A after nine months of morning sickness, backache and an ever- expanding belly, unfortunately the toll on a mum’s body doesn’t all end the minute bub pops out.
After what it’s been through, it’s very unrealistic to expect it to ping back to normal immediately after the birth, and both your body and mind need time to recover and adjust.
Recovering from a vaginal birth is usually the most straight forward, and the more births you’ve had, the quicker your body gets better. If it’s your first baby, you’ll be tired from the physical aspect of labour and feel bruised and exhausted like you’ve just completed a marathon. What you need most is rest.
A caesarean is a slightly different ball game. The operation is major surgery, which means your body will take longer to heal. You’ll stay in hospital for around three to four days, but as early as day one you’ll be encouraged to get up and about as this will assist with
You’ll be given strong pain medication while in hospital, but most women manage at home on paracetamol. Bracing your belly with a pillow or your hands when coughing, sneezing or laughing is advised to support the wound. And you should try to avoid any undue straining and lifting, other than your baby, fox the next six weeks.
Following both a vaginal and caesarean birth you’ll bleed from the vagina. This blood loss is called lochia. For the first week it will be red and similar to a period, then it turns brown and lasts a further few weeks or more. If you fin you’re soaking a pad with red blood every hour or so or if there’s any pain associated with the bleeding, then you’ll need to consult your caregiver.
It still hurts
After the birth you’ll most likely experience after pains as your uterus contracts and shrinks back down to its pre-pregnant size. The more babies you’ve had, the more sever the pains will be. They’re most noticeable when you’re breastfeeding as the baby sucking at the breast releases oxytocin, the hormone that stimulates the uterus to contract. The pains are usually strong for 24 to 48 hours and then become less intense over the next few weeks. You can take some paracetamol before feeds to help with the pain and some women find warm packs and drinking ginger or camomile tea helpful.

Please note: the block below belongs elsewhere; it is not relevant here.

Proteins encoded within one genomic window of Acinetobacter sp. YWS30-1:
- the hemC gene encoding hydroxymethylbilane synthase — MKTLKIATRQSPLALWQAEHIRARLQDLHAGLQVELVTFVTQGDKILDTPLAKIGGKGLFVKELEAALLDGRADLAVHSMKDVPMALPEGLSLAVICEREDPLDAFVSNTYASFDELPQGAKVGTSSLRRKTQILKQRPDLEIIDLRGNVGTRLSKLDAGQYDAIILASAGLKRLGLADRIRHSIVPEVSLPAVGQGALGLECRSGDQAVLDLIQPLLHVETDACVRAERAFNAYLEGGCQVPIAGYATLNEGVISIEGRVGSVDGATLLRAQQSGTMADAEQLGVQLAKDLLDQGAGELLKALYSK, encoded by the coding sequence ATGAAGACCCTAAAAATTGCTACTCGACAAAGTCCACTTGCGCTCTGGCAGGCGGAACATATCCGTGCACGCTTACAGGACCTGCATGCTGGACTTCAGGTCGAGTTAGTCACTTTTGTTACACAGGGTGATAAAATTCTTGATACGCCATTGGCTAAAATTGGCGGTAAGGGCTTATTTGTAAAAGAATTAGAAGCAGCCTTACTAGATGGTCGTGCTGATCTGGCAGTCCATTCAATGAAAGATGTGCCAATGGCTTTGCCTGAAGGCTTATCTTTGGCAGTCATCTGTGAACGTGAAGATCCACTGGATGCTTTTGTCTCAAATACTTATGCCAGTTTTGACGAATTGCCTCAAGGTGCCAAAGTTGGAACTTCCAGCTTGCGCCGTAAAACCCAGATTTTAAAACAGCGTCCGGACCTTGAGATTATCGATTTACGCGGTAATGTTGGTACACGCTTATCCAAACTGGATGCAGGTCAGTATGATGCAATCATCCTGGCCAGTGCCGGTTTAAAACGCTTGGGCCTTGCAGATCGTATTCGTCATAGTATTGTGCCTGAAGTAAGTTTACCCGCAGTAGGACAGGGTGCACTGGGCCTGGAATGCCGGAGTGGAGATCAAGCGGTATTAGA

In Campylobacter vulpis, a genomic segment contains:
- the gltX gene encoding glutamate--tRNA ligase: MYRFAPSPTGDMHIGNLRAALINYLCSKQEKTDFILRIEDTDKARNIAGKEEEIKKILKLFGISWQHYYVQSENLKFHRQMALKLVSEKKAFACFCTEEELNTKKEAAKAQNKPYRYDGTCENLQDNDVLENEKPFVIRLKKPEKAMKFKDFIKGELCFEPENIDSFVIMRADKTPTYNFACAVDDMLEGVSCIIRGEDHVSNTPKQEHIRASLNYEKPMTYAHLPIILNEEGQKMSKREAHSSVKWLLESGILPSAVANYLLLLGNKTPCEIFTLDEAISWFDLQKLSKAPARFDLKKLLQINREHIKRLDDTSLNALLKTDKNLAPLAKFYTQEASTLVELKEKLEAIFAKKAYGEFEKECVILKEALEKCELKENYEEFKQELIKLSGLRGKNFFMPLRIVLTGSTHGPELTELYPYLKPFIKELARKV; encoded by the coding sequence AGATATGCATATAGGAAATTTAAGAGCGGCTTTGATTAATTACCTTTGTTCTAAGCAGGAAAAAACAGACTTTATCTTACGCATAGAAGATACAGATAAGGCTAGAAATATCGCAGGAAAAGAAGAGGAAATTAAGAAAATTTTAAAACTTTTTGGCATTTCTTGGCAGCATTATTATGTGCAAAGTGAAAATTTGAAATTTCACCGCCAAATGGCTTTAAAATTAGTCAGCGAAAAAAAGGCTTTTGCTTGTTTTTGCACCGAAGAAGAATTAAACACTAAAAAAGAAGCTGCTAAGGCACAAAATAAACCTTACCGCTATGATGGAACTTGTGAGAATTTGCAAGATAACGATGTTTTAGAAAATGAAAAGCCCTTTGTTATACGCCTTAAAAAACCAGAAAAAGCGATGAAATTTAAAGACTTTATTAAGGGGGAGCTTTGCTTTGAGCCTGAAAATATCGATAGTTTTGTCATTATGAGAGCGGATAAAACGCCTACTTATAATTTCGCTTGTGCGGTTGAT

Cuts and tears
Whatever your trauma down there, it may make you want to avoid too much physical activity, but it's important to keep moving as this encourages the blood circulation to the area and speeds up healing. There's no specific treatment for tears, just keep yourself clean and change your pads frequently. Pelvic floor exercises are helpful and using an air ring or pillows can help you feel more comfortable when you're sitting down. By six weeks, and often sooner, perineal tears and episiotomy stitches should be well healed, although some pain may still be experienced for a few months.
If you have stitches or grazes it's helpful to run some warm water over yourself while urinating to reduce any stinging. Some women experience some incontinence after birth and it's important to consult a physio and begin your pelvic floor exercises as soon as possible. Another common issue during and after pregnancy are haemorrhoids. These are swollen or varicose veins protruding from the anus and are caused by the pressure on the pelvic floor from the pregnancy and birth. Take warm shallow baths for relief, avoid constipation and try some of the over-the-counter haemorrhoid preparations from you chemist. Once the weight of the pregnancy and the hormones are gone, the haemorrhoids will disappear.
Body and mind
Every woman is different regarding how long it takes for her belly to get back to normal. Don't fret, be sensible with your diet and exercise, and you'll slowly lose those extra kilos. Both emotionally and physically go easy on yourself, and take one day at a time. Couple with the tiredness and all the hormones in your system, it’s common to feel very emotional after giving birth. If you had a traumatic labour this may be on your mind and you need to talk about it. Talk about the birth and what worried you with your partner, support people and your caregiver as this often helps.
Finally, as well as your baby, look after yourself! Eat healthy foods, gradually get back into exercise and get plenty of rest. Don’t forget your sense of humour as it will get you through those tricky early days!